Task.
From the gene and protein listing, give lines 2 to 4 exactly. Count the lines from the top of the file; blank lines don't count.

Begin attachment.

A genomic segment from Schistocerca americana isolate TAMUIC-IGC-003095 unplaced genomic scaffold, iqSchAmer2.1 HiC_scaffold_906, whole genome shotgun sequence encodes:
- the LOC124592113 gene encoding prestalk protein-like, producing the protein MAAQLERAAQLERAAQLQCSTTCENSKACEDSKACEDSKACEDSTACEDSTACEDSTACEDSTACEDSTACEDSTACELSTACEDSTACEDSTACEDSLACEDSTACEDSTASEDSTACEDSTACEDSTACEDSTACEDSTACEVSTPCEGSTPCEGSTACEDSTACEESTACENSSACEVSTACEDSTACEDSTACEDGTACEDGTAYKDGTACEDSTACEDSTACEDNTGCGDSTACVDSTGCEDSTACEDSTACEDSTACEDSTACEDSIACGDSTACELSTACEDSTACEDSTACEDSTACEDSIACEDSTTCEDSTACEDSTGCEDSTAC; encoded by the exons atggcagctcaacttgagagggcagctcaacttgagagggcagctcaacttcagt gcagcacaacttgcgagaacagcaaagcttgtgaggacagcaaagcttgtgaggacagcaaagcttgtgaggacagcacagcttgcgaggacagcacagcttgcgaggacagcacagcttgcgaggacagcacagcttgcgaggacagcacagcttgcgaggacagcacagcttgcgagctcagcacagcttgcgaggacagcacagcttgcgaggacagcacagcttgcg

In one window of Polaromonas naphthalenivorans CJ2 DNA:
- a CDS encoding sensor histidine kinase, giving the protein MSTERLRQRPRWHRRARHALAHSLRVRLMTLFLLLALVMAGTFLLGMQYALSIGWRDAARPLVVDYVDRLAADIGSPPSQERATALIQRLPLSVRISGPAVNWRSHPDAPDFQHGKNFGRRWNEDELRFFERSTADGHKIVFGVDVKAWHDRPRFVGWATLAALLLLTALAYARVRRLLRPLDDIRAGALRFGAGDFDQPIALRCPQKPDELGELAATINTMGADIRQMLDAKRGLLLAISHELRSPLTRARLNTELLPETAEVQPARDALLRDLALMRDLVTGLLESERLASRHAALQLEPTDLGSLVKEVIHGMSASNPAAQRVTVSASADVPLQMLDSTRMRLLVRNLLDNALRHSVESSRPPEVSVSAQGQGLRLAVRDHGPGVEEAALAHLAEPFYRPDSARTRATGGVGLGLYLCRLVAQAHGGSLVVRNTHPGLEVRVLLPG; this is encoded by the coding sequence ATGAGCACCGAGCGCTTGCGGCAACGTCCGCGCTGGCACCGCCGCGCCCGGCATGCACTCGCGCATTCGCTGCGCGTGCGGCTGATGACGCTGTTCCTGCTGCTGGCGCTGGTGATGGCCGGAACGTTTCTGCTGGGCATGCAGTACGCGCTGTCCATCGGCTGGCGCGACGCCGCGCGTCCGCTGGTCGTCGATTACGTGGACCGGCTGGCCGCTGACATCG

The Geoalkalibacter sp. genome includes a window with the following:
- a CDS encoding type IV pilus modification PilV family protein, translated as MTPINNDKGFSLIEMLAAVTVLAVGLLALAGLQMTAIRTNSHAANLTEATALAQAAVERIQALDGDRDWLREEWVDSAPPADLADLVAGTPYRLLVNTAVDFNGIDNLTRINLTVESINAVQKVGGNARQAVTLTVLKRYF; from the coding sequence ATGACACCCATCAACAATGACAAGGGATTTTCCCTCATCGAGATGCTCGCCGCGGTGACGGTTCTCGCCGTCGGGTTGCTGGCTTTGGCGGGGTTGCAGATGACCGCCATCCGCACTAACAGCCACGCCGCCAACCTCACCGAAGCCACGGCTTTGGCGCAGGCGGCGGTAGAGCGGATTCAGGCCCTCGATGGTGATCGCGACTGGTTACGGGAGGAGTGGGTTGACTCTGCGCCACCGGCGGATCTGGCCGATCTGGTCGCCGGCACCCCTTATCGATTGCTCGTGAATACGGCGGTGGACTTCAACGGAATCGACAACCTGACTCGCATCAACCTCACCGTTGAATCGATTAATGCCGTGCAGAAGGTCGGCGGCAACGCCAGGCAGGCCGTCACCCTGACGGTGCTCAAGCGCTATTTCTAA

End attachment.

- the LOC124592113 gene encoding prestalk protein-like, producing the protein MAAQLERAAQLERAAQLQCSTTCENSKACEDSKACEDSKACEDSTACEDSTACEDSTACEDSTACEDSTACEDSTACELSTACEDSTACEDSTACEDSLACEDSTACEDSTASEDSTACEDSTACEDSTACEDSTACEDSTACEVSTPCEGSTPCEGSTACEDSTACEESTACENSSACEVSTACEDSTACEDSTACEDGTACEDGTAYKDGTACEDSTACEDSTACEDNTGCGDSTACVDSTGCEDSTACEDSTACEDSTACEDSTACEDSIACGDSTACELSTACEDSTACEDSTACEDSTACEDSIACEDSTTCEDSTACEDSTGCEDSTAC; encoded by the exons atggcagctcaacttgagagggcagctcaacttgagagggcagctcaacttcagt gcagcacaacttgcgagaacagcaaagcttgtgaggacagcaaagcttgtgaggacagcaaagcttgtgaggacagcacagcttgcgaggacagcacagcttgcgaggacagcacagcttgcgaggacagcacagcttgcgaggacagcacagcttgcgaggacagcacagcttgcgagctcagcacagcttgcgaggacagcacagcttgcgaggacagcacagcttgcg

In one window of Polaromonas naphthalenivorans CJ2 DNA:
- a CDS encoding sensor histidine kinase, giving the protein MSTERLRQRPRWHRRARHALAHSLRVRLMTLFLLLALVMAGTFLLGMQYALSIGWRDAARPLVVDYVDRLAADIGSPPSQERATALIQRLPLSVRISGPAVNWRSHPDAPDFQHGKNFGRRWNEDELRFFERSTADGHKIVFGVDVKAWHDRPRFVGWATLAALLLLTALAYARVRRLLRPLDDIRAGALRFGAGDFDQPIALRCPQKPDELGELAATINTMGADIRQMLDAKRGLLLAISHELRSPLTRARLNTELLPETAEVQPARDALLRDLALMRDLVTGLLESERLASRHAALQLEPTDLGSLVKEVIHGMSASNPAAQRVTVSASADVPLQMLDSTRMRLLVRNLLDNALRHSVESSRPPEVSVSAQGQGLRLAVRDHGPGVEEAALAHLAEPFYRPDSARTRATGGVGLGLYLCRLVAQAHGGSLVVRNTHPGLEVRVLLPG; this is encoded by the coding sequence ATGAGCACCGAGCGCTTGCGGCAACGTCCGCGCTGGCACCGCCGCGCCCGGCATGCACTCGCGCATTCGCTGCGCGTGCGGCTGATGACGCTGTTCCTGCTGCTGGCGCTGGTGATGGCCGGAACGTTTCTGCTGGGCATGCAGTACGCGCTGTCCATCGGCTGGCGCGACGCCGCGCGTCCGCTGGTCGTCGATTACGTGGACCGGCTGGCCGCTGACATCG